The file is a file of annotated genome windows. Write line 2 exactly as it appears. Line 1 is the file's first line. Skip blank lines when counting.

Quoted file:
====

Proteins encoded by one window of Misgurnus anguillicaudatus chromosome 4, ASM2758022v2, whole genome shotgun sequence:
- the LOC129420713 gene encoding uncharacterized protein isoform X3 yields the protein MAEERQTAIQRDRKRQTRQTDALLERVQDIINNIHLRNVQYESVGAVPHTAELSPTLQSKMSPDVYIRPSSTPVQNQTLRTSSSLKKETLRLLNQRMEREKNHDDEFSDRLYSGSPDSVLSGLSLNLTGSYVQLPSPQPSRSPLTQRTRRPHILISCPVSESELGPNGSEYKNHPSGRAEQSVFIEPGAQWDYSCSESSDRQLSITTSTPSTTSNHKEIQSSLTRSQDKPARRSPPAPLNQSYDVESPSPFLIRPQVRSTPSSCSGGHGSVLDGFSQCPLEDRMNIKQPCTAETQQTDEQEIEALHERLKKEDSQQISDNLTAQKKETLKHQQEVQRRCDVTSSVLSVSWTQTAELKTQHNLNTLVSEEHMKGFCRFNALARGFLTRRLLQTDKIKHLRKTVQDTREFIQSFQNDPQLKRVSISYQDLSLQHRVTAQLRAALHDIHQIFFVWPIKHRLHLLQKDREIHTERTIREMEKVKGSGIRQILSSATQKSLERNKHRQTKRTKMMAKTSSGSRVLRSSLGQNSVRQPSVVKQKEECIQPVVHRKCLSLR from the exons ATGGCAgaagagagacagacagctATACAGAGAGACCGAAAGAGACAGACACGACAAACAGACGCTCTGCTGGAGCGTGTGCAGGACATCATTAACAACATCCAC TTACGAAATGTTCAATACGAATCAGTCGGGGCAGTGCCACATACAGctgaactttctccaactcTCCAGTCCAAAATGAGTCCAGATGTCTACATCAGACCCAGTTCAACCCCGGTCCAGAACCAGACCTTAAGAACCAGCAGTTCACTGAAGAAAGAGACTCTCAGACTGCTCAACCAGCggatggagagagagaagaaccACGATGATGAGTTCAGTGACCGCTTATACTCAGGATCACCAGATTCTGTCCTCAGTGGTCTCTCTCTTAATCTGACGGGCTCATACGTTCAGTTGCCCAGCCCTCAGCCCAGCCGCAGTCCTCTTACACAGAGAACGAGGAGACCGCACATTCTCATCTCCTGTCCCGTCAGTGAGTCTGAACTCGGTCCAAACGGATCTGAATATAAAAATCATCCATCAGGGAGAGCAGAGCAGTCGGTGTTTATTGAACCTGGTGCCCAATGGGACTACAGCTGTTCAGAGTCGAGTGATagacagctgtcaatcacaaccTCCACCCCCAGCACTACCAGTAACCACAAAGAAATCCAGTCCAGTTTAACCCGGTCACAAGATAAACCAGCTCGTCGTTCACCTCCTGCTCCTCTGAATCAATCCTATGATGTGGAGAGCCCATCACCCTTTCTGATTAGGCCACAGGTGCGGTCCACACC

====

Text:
- the LOC129420713 gene encoding uncharacterized protein isoform X3 yields the protein MAEERQTAIQRDRKRQTRQTDALLERVQDIINNIHLRNVQYESVGAVPHTAELSPTLQSKMSPDVYIRPSSTPVQNQTLRTSSSLKKETLRLLNQRMEREKNHDDEFSDRLYSGSPDSVLSGLSLNLTGSYVQLPSPQPSRSPLTQRTRRPHILISCPVSESELGPNGSEYKNHPSGRAEQSVFIEPGAQWDYSCSESSDRQLSITTSTPSTTSNHKEIQSSLTRSQDKPARRSPPAPLNQSYDVESPSPFLIRPQVRSTPSSCSGGHGSVLDGFSQCPLEDRMNIKQPCTAETQQTDEQEIEALHERLKKEDSQQISDNLTAQKKETLKHQQEVQRRCDVTSSVLSVSWTQTAELKTQHNLNTLVSEEHMKGFCRFNALARGFLTRRLLQTDKIKHLRKTVQDTREFIQSFQNDPQLKRVSISYQDLSLQHRVTAQLRAALHDIHQIFFVWPIKHRLHLLQKDREIHTERTIREMEKVKGSGIRQILSSATQKSLERNKHRQTKRTKMMAKTSSGSRVLRSSLGQNSVRQPSVVKQKEECIQPVVHRKCLSLR from the exons ATGGCAgaagagagacagacagctATACAGAGAGACCGAAAGAGACAGACACGACAAACAGACGCTCTGCTGGAGCGTGTGCAGGACATCATTAACAACATCCAC TTACGAAATGTTCAATACGAATCAGTCGGGGCAGTGCCACATACAGctgaactttctccaactcTCCAGTCCAAAATGAGTCCAGATGTCTACATCAGACCCAGTTCAACCCCGGTCCAGAACCAGACCTTAAGAACCAGCAGTTCACTGAAGAAAGAGACTCTCAGACTGCTCAACCAGCggatggagagagagaagaaccACGATGATGAGTTCAGTGACCGCTTATACTCAGGATCACCAGATTCTGTCCTCAGTGGTCTCTCTCTTAATCTGACGGGCTCATACGTTCAGTTGCCCAGCCCTCAGCCCAGCCGCAGTCCTCTTACACAGAGAACGAGGAGACCGCACATTCTCATCTCCTGTCCCGTCAGTGAGTCTGAACTCGGTCCAAACGGATCTGAATATAAAAATCATCCATCAGGGAGAGCAGAGCAGTCGGTGTTTATTGAACCTGGTGCCCAATGGGACTACAGCTGTTCAGAGTCGAGTGATagacagctgtcaatcacaaccTCCACCCCCAGCACTACCAGTAACCACAAAGAAATCCAGTCCAGTTTAACCCGGTCACAAGATAAACCAGCTCGTCGTTCACCTCCTGCTCCTCTGAATCAATCCTATGATGTGGAGAGCCCATCACCCTTTCTGATTAGGCCACAGGTGCGGTCCACACC